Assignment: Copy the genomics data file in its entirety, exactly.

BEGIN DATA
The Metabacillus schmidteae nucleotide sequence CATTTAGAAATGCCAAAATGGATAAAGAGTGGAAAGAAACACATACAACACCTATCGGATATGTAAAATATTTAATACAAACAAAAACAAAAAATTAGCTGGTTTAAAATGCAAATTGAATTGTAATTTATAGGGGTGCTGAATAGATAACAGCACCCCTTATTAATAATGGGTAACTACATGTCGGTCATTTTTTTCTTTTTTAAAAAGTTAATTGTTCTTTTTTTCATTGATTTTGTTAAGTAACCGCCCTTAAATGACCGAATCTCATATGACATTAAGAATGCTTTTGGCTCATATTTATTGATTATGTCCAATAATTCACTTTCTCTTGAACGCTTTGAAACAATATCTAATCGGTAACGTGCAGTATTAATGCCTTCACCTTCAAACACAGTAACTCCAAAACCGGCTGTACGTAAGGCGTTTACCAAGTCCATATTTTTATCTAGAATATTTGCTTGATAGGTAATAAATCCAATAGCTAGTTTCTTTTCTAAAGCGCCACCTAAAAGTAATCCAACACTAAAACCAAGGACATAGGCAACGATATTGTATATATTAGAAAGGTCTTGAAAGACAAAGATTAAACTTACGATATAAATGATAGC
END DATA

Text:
The Metabacillus schmidteae nucleotide sequence CATTTAGAAATGCCAAAATGGATAAAGAGTGGAAAGAAACACATACAACACCTATCGGATATGTAAAATATTTAATACAAACAAAAACAAAAAATTAGCTGGTTTAAAATGCAAATTGAATTGTAATTTATAGGGGTGCTGAATAGATAACAGCACCCCTTATTAATAATGGGTAACTACATGTCGGTCATTTTTTTCTTTTTTAAAAAGTTAATTGTTCTTTTTTTCATTGATTTTGTTAAGTAACCGCCCTTAAATGACCGAATCTCATATGACATTAAGAATGCTTTTGGCTCATATTTATTGATTATGTCCAATAATTCACTTTCTCTTGAACGCTTTGAAACAATATCTAATCGGTAACGTGCAGTATTAATGCCTTCACCTTCAAACACAGTAACTCCAAAACCGGCTGTACGTAAGGCGTTTACCAAGTCCATATTTTTATCTAGAATATTTGCTTGATAGGTAATAAATCCAATAGCTAGTTTCTTTTCTAAAGCGCCACCTAAAAGTAATCCAACACTAAAACCAAGGACATAGGCAACGATATTGTATATATTAGAAAGGTCTTGAAAGACAAAGATTAAACTTACGATATAAATGATAGC